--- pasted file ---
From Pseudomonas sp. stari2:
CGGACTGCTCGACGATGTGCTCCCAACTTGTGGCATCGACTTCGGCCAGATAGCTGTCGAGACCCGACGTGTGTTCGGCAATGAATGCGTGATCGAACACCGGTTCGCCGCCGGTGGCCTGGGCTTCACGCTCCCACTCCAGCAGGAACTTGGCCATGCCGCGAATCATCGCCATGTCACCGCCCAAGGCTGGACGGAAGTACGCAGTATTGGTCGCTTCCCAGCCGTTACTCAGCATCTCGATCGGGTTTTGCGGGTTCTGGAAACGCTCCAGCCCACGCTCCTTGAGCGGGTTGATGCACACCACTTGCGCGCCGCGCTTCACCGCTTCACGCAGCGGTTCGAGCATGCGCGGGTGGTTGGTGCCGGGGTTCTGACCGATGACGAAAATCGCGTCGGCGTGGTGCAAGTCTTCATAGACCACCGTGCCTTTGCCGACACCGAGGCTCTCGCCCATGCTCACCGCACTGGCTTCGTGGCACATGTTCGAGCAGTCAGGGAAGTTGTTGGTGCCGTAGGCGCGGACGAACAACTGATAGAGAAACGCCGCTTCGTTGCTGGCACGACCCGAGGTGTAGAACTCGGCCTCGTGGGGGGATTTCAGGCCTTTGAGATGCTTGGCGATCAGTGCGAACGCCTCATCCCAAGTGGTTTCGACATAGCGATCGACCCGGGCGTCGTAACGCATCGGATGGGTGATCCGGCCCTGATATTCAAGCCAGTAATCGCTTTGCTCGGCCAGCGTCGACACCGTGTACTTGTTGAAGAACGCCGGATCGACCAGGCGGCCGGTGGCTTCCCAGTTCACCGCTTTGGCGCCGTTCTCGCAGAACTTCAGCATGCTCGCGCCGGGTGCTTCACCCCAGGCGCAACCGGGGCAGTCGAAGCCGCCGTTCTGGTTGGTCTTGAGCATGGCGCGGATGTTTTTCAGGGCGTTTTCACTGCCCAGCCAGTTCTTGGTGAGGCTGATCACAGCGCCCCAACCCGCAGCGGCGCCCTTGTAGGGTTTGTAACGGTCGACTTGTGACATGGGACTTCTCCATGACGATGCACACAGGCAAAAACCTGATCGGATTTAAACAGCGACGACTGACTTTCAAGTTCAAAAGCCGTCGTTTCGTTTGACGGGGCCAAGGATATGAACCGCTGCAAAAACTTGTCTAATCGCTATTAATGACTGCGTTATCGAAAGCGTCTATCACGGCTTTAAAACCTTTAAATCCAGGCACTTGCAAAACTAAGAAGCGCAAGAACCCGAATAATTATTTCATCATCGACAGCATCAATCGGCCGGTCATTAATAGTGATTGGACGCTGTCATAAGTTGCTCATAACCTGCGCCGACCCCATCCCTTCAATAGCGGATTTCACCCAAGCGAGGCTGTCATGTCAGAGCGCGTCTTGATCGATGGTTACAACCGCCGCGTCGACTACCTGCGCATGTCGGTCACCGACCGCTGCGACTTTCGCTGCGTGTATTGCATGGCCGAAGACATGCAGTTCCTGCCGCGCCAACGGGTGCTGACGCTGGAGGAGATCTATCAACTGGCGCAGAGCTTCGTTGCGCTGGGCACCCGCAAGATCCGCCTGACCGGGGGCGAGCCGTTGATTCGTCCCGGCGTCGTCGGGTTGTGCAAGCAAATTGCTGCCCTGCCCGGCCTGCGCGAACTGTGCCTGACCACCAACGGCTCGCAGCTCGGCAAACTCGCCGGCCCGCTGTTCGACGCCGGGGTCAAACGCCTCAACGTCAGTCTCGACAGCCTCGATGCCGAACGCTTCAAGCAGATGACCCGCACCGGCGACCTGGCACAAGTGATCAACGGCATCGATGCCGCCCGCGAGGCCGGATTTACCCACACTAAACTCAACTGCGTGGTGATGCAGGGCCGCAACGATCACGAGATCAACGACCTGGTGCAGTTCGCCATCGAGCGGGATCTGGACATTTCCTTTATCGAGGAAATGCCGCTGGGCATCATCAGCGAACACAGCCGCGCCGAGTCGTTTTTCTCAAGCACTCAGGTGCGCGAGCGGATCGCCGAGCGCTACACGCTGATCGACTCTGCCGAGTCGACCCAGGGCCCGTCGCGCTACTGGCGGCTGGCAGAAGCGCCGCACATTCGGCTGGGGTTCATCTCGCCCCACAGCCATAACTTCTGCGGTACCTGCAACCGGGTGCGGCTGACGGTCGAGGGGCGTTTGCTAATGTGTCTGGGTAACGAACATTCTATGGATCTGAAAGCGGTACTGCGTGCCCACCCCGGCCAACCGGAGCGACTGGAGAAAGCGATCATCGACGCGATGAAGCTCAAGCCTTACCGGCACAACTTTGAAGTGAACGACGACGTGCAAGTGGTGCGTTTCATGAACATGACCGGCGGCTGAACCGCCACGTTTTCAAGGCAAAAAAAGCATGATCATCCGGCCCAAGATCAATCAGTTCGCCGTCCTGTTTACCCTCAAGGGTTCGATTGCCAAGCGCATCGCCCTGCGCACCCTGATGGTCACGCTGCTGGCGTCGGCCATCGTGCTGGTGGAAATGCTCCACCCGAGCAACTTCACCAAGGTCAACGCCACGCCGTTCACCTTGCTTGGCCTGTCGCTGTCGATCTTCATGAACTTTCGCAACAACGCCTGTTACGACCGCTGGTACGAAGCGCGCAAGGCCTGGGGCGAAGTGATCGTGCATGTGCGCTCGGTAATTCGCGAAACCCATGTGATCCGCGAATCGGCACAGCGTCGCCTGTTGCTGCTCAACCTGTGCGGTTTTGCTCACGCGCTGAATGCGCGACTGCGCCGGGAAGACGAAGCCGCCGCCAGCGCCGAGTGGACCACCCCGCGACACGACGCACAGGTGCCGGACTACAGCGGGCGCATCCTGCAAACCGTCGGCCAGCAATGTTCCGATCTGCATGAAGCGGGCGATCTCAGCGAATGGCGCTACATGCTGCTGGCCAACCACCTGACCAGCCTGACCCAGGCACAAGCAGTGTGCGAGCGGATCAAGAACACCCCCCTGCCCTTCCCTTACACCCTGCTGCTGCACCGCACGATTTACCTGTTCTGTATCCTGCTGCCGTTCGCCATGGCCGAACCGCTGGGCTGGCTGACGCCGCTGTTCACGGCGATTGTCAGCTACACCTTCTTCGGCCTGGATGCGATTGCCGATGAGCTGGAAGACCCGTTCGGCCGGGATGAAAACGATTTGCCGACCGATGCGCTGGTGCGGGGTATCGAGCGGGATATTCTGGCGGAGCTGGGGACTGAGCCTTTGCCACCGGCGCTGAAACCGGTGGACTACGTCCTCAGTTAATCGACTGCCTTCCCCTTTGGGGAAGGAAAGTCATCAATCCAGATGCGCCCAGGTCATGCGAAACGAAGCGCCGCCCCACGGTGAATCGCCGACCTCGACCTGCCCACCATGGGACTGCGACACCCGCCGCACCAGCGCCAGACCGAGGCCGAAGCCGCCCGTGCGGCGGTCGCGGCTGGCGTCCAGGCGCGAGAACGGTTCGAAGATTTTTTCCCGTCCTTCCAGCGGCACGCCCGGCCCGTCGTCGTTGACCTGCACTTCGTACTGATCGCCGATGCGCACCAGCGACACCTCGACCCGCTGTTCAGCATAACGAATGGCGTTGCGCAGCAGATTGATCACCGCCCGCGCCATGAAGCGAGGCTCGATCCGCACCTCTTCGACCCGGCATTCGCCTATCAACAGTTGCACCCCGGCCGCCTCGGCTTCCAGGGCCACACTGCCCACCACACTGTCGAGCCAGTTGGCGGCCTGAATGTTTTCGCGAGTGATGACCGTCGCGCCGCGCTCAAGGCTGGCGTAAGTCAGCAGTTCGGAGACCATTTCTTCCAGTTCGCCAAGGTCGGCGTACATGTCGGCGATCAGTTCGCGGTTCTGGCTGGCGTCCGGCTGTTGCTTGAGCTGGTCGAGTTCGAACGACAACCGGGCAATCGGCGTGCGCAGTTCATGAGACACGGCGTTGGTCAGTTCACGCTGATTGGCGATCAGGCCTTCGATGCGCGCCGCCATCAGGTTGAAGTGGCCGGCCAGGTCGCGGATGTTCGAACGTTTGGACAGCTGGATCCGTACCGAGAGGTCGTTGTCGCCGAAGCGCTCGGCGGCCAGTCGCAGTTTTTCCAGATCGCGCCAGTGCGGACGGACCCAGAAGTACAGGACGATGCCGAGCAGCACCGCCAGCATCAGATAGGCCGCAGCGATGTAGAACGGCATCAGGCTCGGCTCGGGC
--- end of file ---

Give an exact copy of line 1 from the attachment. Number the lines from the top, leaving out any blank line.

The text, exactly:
From Pseudomonas sp. stari2: